Thermal imaging is great for nighttime surveillance but adds functionality to other parts of video surveillance and data for perimeter detection and deterrence.
Photo credit: Photo courtesy Irisys
Andrew Rimmer is the Divisional Director, Thermal Imaging, for Irisys, based in Northampton, U.K.
When security is paramount, mission-critical facilities—such as power plants, pharmaceutical manufacturers or transportation infrastructure hubs—rely on the accuracy of detection systems to protect perimeters and access points. And the precision and versatility of thermal technology can supplement and strengthen existing security systems.
Thermal cameras detect and identify people based on their body heat. Infrared technology, the basis for thermal imaging, detects radiation at longer wavelengths than those of visible light, enabling an extensive list of applications—from astronomical observation to long-range surveillance, which is vitally important when securing a perimeter.
Tight perimeter security is not new. But like any industry, progress and continued success are defined by innovation. CCTV systems powered by video cameras generally have been perceived as crucial elements in securing a perimeter. But CCTV-exclusive systems have fundamental flaws that thermal technology integration can help rectify.
Permanent lighting systems cost money Possibly the most tangible benefits of integrating thermal technology into a security system are significantly increasing nighttime range and eliminating or reducing the need for exterior lighting systems.
CCTV systems rely heavily on powerful and expensive artificial lights installed at regular intervals around a facility’s perimeter. A video camera can only see as far as the light allows. If one lighting column shuts down for any reason, the perimeter is left with an area of extreme vulnerability.
To maintain the accuracy of video cameras in a traditional CCTV system, light fixtures may need to be installed as often as every 100 to 150 yards. Otherwise, the cameras’ faltering accuracy could leave blind areas throughout. In the past, the only solution would be to spend more money and install more cameras.
Thermal technology, however, is completely independent of lighting conditions—from the eerie glow of a full moon to the most opaque cloudy nights and starless skies.
Even a standard thermal camera is accurate at 400 to 600 yards, often more. As an added benefit, thermal imaging is not susceptible to changes in shadows and cannot be fooled by even the heaviest camouflage, which helps ensure accuracy at those longer ranges.
Long-range accuracy translates to cost savings by requiring fewer cameras for each column and less fiber optic and power cabling, as well as their associated ground works.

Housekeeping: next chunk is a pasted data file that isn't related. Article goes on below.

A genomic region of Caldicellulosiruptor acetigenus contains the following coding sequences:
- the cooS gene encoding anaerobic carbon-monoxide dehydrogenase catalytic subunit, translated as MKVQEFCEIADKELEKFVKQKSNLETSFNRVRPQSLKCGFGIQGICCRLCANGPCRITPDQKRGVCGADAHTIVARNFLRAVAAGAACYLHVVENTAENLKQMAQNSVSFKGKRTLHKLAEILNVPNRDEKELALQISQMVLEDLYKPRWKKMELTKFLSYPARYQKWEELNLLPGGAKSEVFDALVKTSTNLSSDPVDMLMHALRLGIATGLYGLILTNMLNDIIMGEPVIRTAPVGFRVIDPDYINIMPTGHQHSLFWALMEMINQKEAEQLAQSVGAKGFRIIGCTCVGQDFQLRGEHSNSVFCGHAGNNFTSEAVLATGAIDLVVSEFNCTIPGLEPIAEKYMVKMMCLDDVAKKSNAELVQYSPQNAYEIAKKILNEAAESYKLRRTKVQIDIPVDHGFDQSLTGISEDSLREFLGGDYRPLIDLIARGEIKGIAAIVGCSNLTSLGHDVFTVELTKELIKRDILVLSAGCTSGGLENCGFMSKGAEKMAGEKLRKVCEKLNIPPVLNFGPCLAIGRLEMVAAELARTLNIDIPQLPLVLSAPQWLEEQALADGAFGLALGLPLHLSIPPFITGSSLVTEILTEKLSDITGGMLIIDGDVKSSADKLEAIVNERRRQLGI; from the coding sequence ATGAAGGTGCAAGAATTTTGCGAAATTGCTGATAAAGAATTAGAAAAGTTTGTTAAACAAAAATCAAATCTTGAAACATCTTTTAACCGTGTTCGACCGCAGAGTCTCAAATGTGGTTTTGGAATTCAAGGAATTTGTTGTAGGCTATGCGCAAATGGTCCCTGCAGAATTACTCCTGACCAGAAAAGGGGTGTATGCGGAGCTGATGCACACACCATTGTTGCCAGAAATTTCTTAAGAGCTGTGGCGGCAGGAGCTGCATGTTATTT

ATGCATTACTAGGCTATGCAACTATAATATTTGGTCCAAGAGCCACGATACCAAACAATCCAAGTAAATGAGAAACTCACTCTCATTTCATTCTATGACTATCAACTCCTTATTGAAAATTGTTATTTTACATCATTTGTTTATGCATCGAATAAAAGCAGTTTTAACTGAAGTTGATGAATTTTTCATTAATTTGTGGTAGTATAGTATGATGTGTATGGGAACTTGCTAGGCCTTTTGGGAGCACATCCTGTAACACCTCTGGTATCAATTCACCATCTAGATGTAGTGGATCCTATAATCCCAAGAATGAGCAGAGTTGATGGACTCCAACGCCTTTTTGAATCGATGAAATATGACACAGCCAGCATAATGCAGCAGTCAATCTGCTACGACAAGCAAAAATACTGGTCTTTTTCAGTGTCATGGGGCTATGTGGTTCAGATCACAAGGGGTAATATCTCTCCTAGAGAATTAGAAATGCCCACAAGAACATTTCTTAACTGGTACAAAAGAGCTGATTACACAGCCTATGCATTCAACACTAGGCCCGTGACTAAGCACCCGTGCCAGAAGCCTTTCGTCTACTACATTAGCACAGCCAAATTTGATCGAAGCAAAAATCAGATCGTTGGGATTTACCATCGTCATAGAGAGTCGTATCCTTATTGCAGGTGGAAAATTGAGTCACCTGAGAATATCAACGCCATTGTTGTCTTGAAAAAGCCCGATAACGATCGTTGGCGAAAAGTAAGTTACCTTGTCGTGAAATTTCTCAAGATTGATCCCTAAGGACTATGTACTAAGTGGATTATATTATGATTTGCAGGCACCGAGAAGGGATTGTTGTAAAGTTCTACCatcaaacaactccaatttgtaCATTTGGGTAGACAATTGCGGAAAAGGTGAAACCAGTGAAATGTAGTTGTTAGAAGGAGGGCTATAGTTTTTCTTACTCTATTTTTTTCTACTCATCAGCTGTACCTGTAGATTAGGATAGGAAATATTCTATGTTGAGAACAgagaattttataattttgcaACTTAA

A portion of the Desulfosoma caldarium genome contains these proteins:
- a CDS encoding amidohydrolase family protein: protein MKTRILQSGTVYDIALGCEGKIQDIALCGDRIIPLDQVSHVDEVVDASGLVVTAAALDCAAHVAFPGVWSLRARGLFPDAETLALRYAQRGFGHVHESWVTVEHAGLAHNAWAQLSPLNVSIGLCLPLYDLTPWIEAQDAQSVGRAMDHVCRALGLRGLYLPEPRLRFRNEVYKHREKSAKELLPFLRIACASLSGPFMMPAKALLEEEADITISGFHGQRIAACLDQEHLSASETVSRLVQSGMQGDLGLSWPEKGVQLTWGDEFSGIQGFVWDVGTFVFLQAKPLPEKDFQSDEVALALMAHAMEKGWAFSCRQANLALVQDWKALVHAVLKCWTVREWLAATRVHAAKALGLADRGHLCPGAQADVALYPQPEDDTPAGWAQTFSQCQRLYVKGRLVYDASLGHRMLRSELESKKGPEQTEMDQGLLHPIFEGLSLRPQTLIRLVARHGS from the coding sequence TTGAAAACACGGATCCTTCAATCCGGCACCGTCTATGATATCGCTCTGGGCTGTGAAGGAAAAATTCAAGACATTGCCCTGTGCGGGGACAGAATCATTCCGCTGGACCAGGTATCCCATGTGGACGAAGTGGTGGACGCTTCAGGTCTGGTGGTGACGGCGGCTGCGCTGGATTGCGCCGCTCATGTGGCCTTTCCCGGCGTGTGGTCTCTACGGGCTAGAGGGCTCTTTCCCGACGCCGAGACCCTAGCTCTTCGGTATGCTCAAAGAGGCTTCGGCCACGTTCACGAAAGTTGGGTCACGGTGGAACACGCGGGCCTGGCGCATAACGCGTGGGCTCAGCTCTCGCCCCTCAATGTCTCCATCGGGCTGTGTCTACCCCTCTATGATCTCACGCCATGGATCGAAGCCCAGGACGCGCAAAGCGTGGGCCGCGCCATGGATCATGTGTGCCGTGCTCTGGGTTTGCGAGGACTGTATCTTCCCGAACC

But say you already have installed lighting, as you have long relied on CCTV systems. Thermal cameras can be fully integrated into an existing CCTV system to the point they complement one another and provide a substantial increase in the effectiveness of perimeter security.
Blending innovation with tradition
Video content analysis (VCA) systems are being deployed more often to automatically detect intruders. VCA’s accuracy depends on the visual quality and contrast of its intruder identification. Thermal cameras’ ability to naturally highlight a person provides more reliable data, especially at night but also in some daytime conditions. Fully integrating thermal technology into the VCA system can improve detection accuracy, trigger alerts and automatically illuminate visible lighting. The integrated system also collects and reports incident data—supplementing existing VCA and creating a much more formidable security system.
Innovation has also eased the integration of dual systems. In the past, critics harped on the limited control of the thermal camera zoom function.
Today, however, some thermal cameras—such as Irisys’ IRI 6300—are equipped with continuous digital zoom that allows operators to transition seamlessly between visible and thermal while maintaining complete control of the viewing mechanism.
Efficient overhaul of a perimeter’s security merely scratches the surface of the potential applications of thermal technology. From evacuation management to tailgate detection at secure access points, thermal-powered cameras and sensors can add another layer to help ensure perimeters, and the facilities, capital, data, people and other assets within those perimeters, are not compromised.
Andrew Rimmer is the Divisional Director, Thermal Imaging, for Irisys (Infrared Integrated Systems Ltd.), based in Northampton, U.K.